Police graduates protest discrimination in promotion methods

Police graduates protest discrimination in promotion methods.

There is disquiet in the police service over what some officers have termed unfair promotion methods.

The group, mostly made of constables that acquired university education after being enlisted in the service, claimed it was being discriminated against.

The Directorate of Criminal Investigations (DCI) recently released guidelines on those who would undergo training before they could be promoted.

“Police constables are being discriminated against in these guidelines, unlike other ranks. Those who graduated while serving in the service are being sidelined and we don’t know why,” said an officer who sought anonymity for fear of reprisals.

The requirement that a constable must have been enlisted to the service as a graduate has angered many officers who see it as a deliberate move to stifle career growth.

Those targeted include corporals, sergeants, inspectors and chief inspectors.

Exit strategies

The DCI released the circular on April 23, stating when the group would be interviewed and recruited for further training.

The officers will be trained at the National Police Service Main Campus in Kiganjo from May 9.

Those protesting say this has affected their morale. Some confessed to exploring various exit strategies, saying it is only in the private sector where their skills and services can be appreciated.

The recruitment follows key recommendations adopted during the launch of the Service Standing Orders, Scheme of Service, Recruit Curriculum and Career Progression (Promotions) Curriculum.

The DCI is seen as the backbone of the police service. Some quarters have claimed that the DCI has been performing dismally in the recent past, what insiders attribute to "structural problems".

According to the National Police Service Commission’s career guidebook titled "Career Progression Guidelines for National Police Service Personnel", all police officers must take special courses before they are promoted.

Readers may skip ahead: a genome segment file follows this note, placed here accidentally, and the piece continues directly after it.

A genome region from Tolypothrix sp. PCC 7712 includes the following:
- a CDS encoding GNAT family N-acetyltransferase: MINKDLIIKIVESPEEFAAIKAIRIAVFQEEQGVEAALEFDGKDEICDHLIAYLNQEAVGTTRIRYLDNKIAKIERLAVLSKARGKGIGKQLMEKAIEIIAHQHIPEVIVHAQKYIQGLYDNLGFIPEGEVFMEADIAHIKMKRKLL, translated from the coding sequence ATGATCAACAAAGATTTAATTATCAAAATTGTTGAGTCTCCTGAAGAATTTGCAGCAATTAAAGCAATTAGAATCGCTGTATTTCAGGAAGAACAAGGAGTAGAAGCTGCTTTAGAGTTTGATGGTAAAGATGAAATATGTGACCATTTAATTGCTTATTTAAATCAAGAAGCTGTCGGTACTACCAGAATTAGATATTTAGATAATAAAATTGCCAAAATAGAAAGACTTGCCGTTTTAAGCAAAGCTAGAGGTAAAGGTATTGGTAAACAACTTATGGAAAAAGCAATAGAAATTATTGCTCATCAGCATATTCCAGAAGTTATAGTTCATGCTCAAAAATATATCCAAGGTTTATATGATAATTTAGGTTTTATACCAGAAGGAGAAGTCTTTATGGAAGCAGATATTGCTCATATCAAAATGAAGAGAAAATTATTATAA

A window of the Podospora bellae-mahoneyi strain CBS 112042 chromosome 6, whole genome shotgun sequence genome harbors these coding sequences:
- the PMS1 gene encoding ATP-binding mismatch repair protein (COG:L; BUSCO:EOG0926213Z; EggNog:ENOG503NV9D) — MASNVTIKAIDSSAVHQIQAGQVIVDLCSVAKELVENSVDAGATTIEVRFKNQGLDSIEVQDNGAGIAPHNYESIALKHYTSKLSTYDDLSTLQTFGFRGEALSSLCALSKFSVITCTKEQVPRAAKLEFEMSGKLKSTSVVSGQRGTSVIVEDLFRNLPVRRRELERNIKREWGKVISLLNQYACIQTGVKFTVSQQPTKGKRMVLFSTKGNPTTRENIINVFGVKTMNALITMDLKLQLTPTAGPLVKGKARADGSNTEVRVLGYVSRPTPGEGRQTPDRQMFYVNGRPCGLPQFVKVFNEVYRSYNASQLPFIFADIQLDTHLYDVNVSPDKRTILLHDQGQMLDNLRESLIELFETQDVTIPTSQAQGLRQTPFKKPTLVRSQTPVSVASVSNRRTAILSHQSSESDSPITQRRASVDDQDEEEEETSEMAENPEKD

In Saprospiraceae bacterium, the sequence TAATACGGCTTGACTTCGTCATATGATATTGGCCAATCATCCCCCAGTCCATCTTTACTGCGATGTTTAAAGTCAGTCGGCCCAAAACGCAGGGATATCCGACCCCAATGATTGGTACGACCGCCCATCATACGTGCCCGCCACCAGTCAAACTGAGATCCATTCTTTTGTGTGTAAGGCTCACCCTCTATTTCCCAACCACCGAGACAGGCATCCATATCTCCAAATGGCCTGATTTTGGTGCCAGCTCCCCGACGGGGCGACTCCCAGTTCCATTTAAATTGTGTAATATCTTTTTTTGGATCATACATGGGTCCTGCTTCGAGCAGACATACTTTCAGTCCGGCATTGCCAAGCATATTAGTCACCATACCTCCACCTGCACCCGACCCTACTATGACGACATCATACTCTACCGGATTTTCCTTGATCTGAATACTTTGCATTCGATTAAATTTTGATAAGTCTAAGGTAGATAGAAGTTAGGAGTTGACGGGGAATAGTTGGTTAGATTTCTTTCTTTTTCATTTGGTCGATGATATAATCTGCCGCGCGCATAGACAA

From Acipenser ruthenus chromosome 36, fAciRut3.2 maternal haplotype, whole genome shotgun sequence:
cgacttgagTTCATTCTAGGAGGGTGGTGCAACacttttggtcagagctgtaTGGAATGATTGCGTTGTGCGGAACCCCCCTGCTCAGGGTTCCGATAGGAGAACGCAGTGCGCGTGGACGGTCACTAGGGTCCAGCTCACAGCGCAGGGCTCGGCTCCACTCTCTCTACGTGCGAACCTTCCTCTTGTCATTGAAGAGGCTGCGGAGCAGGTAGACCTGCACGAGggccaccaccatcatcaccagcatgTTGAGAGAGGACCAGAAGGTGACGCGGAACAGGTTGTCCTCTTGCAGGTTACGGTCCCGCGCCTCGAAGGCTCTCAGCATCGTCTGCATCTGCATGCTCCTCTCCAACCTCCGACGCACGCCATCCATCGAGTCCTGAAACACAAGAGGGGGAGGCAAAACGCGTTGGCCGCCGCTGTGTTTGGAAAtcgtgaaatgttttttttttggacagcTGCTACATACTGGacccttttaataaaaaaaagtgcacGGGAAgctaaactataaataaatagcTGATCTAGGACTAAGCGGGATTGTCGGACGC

The commission has said it is seeking to end the trend of haphazard promotions by providing a well-defined career progression structure that will attract, motivate and facilitate retention of competent personnel. 

The new structure provides a clearly defined job description and specifications, with delineation of duties and responsibilities at all levels.

Under the new guidelines, a police officer must have served for at least three years in one rank before promotion.

And as part of efforts to streamline career progression in the service, all police constables with university degrees were in January directed to submit their details to the office of the Deputy Inspector General of Police for action.

The commission developed 19 sub-schemes of service to guide the career progression of technical personnel who wish to join the police in specialised fields such as clinical officers, nurses, medical engineers, radiographers, occupational health officers, medical officers, dentists and veterinarians.

Other specialised fields were legal services, civil, electrical, electronics, mechanical and telecommunications engineering, aircraft maintenance and flying.